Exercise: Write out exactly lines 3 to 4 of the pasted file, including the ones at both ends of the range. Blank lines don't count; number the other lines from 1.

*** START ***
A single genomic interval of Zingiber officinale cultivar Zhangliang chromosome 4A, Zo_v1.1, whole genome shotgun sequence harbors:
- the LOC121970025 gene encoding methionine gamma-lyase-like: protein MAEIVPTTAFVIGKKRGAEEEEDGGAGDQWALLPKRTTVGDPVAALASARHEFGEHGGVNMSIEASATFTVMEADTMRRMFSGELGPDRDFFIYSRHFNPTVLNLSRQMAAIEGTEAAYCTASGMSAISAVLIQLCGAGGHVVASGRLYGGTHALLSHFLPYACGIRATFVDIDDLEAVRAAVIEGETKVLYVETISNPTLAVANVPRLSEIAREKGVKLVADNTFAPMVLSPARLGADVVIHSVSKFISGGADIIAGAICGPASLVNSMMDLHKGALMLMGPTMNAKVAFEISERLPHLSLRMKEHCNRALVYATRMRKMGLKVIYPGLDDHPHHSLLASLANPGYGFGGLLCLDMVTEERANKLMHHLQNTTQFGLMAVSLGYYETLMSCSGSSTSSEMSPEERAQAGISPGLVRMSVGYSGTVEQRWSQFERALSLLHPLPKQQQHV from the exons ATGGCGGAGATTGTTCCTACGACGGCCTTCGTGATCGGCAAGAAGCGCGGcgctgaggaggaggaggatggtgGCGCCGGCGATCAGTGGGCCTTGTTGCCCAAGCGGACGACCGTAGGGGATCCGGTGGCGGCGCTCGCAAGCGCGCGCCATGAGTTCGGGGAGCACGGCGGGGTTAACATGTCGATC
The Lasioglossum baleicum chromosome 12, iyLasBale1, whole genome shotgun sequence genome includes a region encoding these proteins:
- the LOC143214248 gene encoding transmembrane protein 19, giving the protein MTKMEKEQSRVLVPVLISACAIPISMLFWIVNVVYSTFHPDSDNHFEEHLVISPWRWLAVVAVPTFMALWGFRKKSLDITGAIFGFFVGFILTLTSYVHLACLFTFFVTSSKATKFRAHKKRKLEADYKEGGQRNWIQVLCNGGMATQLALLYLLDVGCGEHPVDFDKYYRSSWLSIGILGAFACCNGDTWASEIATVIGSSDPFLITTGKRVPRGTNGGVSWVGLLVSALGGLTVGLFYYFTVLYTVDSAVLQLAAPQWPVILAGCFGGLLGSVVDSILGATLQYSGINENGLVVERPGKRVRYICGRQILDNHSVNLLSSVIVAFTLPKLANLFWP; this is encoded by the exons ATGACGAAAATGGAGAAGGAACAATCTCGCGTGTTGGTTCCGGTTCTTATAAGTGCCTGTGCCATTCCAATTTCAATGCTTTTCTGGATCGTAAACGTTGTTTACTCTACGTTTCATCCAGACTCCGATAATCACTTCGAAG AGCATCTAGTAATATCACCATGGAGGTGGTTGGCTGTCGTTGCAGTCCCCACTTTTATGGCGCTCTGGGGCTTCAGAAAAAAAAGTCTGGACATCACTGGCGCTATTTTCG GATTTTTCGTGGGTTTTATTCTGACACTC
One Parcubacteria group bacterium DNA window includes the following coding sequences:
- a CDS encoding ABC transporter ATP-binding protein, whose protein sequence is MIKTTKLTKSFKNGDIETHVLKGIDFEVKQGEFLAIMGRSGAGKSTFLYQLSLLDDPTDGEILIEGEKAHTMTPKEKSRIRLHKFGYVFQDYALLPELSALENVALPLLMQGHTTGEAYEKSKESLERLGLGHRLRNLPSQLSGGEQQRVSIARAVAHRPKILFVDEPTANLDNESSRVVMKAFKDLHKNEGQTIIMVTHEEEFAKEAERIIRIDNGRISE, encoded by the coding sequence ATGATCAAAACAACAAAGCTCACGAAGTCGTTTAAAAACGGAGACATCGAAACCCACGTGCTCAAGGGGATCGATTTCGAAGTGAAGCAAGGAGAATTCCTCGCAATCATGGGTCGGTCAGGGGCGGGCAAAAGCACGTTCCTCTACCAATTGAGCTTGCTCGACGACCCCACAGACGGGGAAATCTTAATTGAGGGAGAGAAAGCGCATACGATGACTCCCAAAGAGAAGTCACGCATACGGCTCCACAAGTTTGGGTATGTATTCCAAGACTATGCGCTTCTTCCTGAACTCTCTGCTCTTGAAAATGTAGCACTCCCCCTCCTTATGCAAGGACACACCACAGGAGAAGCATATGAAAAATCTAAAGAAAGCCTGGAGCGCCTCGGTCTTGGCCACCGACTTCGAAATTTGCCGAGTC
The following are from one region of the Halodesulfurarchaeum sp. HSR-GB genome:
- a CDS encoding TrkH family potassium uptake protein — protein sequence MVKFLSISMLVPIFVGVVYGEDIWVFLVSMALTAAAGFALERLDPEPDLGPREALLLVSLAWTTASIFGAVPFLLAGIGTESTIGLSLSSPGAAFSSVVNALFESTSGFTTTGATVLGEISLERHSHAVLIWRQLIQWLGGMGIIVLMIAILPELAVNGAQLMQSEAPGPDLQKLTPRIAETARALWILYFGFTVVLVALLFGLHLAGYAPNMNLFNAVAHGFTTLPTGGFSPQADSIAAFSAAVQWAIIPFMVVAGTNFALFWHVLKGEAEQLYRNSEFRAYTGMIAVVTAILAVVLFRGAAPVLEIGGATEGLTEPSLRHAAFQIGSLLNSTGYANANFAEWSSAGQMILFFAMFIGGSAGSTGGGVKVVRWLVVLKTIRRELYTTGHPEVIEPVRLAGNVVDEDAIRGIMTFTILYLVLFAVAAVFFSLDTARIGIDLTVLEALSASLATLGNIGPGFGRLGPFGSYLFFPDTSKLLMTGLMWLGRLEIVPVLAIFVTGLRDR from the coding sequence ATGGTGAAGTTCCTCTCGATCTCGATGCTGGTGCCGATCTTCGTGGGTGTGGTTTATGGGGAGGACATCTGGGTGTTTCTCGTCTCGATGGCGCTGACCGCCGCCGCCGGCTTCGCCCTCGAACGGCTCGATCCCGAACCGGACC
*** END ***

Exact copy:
The Lasioglossum baleicum chromosome 12, iyLasBale1, whole genome shotgun sequence genome includes a region encoding these proteins:
- the LOC143214248 gene encoding transmembrane protein 19, giving the protein MTKMEKEQSRVLVPVLISACAIPISMLFWIVNVVYSTFHPDSDNHFEEHLVISPWRWLAVVAVPTFMALWGFRKKSLDITGAIFGFFVGFILTLTSYVHLACLFTFFVTSSKATKFRAHKKRKLEADYKEGGQRNWIQVLCNGGMATQLALLYLLDVGCGEHPVDFDKYYRSSWLSIGILGAFACCNGDTWASEIATVIGSSDPFLITTGKRVPRGTNGGVSWVGLLVSALGGLTVGLFYYFTVLYTVDSAVLQLAAPQWPVILAGCFGGLLGSVVDSILGATLQYSGINENGLVVERPGKRVRYICGRQILDNHSVNLLSSVIVAFTLPKLANLFWP; this is encoded by the exons ATGACGAAAATGGAGAAGGAACAATCTCGCGTGTTGGTTCCGGTTCTTATAAGTGCCTGTGCCATTCCAATTTCAATGCTTTTCTGGATCGTAAACGTTGTTTACTCTACGTTTCATCCAGACTCCGATAATCACTTCGAAG AGCATCTAGTAATATCACCATGGAGGTGGTTGGCTGTCGTTGCAGTCCCCACTTTTATGGCGCTCTGGGGCTTCAGAAAAAAAAGTCTGGACATCACTGGCGCTATTTTCG GATTTTTCGTGGGTTTTATTCTGACACTC